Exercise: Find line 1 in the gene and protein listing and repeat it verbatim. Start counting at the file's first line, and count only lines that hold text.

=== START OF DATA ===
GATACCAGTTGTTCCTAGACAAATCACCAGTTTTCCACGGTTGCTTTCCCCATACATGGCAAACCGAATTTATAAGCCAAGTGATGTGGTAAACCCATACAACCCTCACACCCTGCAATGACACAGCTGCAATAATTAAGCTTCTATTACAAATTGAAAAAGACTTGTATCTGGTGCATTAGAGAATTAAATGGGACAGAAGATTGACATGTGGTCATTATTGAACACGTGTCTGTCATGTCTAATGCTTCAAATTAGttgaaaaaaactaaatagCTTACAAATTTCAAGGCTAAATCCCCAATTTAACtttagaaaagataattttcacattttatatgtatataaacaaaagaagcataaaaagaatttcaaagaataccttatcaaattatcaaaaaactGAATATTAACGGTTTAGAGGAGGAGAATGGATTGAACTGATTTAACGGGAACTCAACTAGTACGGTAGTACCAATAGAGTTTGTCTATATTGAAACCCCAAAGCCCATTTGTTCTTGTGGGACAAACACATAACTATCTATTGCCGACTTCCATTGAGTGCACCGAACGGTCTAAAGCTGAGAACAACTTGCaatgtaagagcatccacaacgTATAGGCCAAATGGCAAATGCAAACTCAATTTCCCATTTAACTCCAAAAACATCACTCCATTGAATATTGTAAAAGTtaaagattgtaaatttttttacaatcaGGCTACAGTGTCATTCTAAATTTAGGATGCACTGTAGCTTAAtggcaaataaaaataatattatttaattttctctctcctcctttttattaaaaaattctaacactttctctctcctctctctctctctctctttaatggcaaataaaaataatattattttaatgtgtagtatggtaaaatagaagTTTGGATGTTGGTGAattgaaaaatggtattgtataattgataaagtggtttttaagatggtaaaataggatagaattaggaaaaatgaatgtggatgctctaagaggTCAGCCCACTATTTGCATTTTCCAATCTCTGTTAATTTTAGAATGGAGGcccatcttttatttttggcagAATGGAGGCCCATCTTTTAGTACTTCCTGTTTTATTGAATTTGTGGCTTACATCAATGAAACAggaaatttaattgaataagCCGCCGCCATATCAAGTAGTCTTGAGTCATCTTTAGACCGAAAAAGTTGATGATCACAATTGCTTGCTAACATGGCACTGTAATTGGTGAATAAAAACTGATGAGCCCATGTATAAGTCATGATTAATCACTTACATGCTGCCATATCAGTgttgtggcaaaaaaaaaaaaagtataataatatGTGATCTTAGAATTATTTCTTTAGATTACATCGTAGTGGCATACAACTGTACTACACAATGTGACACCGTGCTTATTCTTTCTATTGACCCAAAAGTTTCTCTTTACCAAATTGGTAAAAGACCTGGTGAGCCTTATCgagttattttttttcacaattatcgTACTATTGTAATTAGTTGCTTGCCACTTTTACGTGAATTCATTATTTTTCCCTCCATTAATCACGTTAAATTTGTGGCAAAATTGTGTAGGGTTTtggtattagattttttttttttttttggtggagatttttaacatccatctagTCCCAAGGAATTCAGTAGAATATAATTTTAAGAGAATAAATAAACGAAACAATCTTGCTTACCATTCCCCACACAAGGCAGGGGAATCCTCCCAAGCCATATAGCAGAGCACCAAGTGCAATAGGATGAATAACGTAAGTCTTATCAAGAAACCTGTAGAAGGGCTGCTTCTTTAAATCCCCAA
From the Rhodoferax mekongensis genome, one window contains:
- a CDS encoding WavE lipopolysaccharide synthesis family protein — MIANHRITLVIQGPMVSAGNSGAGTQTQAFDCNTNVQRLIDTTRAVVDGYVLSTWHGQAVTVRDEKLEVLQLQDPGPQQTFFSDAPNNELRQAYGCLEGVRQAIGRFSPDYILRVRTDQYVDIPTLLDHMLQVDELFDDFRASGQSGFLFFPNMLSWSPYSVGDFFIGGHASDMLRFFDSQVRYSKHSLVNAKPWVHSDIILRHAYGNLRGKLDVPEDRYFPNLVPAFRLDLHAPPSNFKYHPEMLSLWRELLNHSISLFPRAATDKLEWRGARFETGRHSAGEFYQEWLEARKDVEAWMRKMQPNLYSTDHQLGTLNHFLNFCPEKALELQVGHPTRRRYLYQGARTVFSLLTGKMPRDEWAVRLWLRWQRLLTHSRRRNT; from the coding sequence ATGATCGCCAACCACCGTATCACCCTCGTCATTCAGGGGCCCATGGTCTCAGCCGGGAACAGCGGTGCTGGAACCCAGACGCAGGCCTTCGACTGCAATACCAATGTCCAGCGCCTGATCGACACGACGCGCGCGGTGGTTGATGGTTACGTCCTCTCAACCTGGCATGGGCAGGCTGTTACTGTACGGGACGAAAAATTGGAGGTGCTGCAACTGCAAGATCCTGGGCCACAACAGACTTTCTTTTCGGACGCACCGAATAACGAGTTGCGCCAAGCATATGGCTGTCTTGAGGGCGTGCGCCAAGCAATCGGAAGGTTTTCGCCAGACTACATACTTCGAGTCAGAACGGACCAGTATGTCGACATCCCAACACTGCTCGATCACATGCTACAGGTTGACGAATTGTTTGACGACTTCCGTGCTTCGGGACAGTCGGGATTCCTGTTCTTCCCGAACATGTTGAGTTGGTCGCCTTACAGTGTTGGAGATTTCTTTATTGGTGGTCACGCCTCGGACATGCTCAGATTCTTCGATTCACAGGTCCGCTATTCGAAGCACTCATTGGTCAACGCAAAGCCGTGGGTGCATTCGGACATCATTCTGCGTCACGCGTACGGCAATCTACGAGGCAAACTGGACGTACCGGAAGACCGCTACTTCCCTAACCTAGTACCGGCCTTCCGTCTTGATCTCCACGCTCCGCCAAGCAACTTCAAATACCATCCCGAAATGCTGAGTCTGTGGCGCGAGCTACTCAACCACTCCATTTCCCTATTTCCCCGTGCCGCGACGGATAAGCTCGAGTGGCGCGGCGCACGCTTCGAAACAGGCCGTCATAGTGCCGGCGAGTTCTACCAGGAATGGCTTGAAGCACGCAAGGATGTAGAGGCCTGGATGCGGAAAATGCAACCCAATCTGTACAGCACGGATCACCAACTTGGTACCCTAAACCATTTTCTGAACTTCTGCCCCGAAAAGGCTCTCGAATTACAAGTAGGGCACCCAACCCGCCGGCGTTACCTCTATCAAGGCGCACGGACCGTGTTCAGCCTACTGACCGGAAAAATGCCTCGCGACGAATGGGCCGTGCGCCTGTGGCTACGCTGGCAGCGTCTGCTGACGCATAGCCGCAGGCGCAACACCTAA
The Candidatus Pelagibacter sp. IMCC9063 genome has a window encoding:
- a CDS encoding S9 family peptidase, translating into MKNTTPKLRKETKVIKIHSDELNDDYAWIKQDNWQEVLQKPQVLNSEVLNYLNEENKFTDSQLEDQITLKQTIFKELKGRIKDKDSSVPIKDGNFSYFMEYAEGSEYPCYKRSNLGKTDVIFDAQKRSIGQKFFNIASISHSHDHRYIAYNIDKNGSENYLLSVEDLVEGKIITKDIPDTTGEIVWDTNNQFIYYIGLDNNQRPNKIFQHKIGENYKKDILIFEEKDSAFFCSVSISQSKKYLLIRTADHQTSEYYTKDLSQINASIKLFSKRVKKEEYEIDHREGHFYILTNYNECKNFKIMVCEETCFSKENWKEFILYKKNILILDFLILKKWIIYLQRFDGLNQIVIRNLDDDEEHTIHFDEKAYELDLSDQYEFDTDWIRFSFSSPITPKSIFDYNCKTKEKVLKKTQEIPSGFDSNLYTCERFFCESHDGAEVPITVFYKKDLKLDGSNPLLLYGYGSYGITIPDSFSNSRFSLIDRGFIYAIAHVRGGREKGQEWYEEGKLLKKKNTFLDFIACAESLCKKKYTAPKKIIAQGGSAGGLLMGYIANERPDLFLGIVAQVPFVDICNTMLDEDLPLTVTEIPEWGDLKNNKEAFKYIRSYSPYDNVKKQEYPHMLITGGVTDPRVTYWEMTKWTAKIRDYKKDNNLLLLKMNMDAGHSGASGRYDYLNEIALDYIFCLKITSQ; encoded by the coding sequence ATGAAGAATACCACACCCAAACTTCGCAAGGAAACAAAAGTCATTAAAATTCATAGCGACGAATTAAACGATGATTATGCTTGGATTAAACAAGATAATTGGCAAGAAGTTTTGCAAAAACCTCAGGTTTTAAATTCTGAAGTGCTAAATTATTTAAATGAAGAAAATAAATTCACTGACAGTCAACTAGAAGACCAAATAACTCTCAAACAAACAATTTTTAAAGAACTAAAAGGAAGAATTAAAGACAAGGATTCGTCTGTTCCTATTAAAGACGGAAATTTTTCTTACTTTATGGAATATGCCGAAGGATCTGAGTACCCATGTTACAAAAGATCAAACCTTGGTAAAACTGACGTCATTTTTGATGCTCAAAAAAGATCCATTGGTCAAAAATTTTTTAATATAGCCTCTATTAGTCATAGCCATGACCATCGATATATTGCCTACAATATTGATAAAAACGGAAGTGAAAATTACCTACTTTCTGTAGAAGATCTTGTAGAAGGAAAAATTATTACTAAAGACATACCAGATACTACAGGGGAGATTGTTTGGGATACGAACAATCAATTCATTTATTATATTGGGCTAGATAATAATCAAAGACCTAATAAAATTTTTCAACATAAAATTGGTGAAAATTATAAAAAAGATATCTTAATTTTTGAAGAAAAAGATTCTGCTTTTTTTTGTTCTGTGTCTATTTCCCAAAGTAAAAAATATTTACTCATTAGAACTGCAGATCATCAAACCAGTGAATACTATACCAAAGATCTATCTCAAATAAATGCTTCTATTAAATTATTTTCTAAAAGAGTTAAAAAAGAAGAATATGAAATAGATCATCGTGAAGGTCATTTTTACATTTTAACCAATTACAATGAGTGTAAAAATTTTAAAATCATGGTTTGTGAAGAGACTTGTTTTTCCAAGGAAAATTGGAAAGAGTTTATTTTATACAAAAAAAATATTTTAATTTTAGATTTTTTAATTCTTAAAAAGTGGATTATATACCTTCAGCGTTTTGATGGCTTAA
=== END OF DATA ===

GATACCAGTTGTTCCTAGACAAATCACCAGTTTTCCACGGTTGCTTTCCCCATACATGGCAAACCGAATTTATAAGCCAAGTGATGTGGTAAACCCATACAACCCTCACACCCTGCAATGACACAGCTGCAATAATTAAGCTTCTATTACAAATTGAAAAAGACTTGTATCTGGTGCATTAGAGAATTAAATGGGACAGAAGATTGACATGTGGTCATTATTGAACACGTGTCTGTCATGTCTAATGCTTCAAATTAGttgaaaaaaactaaatagCTTACAAATTTCAAGGCTAAATCCCCAATTTAACtttagaaaagataattttcacattttatatgtatataaacaaaagaagcataaaaagaatttcaaagaataccttatcaaattatcaaaaaactGAATATTAACGGTTTAGAGGAGGAGAATGGATTGAACTGATTTAACGGGAACTCAACTAGTACGGTAGTACCAATAGAGTTTGTCTATATTGAAACCCCAAAGCCCATTTGTTCTTGTGGGACAAACACATAACTATCTATTGCCGACTTCCATTGAGTGCACCGAACGGTCTAAAGCTGAGAACAACTTGCaatgtaagagcatccacaacgTATAGGCCAAATGGCAAATGCAAACTCAATTTCCCATTTAACTCCAAAAACATCACTCCATTGAATATTGTAAAAGTtaaagattgtaaatttttttacaatcaGGCTACAGTGTCATTCTAAATTTAGGATGCACTGTAGCTTAAtggcaaataaaaataatattatttaattttctctctcctcctttttattaaaaaattctaacactttctctctcctctctctctctctctctttaatggcaaataaaaataatattattttaatgtgtagtatggtaaaatagaagTTTGGATGTTGGTGAattgaaaaatggtattgtataattgataaagtggtttttaagatggtaaaataggatagaattaggaaaaatgaatgtggatgctctaagaggTCAGCCCACTATTTGCATTTTCCAATCTCTGTTAATTTTAGAATGGAGGcccatcttttatttttggcagAATGGAGGCCCATCTTTTAGTACTTCCTGTTTTATTGAATTTGTGGCTTACATCAATGAAACAggaaatttaattgaataagCCGCCGCCATATCAAGTAGTCTTGAGTCATCTTTAGACCGAAAAAGTTGATGATCACAATTGCTTGCTAACATGGCACTGTAATTGGTGAATAAAAACTGATGAGCCCATGTATAAGTCATGATTAATCACTTACATGCTGCCATATCAGTgttgtggcaaaaaaaaaaaaagtataataatatGTGATCTTAGAATTATTTCTTTAGATTACATCGTAGTGGCATACAACTGTACTACACAATGTGACACCGTGCTTATTCTTTCTATTGACCCAAAAGTTTCTCTTTACCAAATTGGTAAAAGACCTGGTGAGCCTTATCgagttattttttttcacaattatcgTACTATTGTAATTAGTTGCTTGCCACTTTTACGTGAATTCATTATTTTTCCCTCCATTAATCACGTTAAATTTGTGGCAAAATTGTGTAGGGTTTtggtattagattttttttttttttttggtggagatttttaacatccatctagTCCCAAGGAATTCAGTAGAATATAATTTTAAGAGAATAAATAAACGAAACAATCTTGCTTACCATTCCCCACACAAGGCAGGGGAATCCTCCCAAGCCATATAGCAGAGCACCAAGTGCAATAGGATGAATAACGTAAGTCTTATCAAGAAACCTGTAGAAGGGCTGCTTCTTTAAATCCCCAA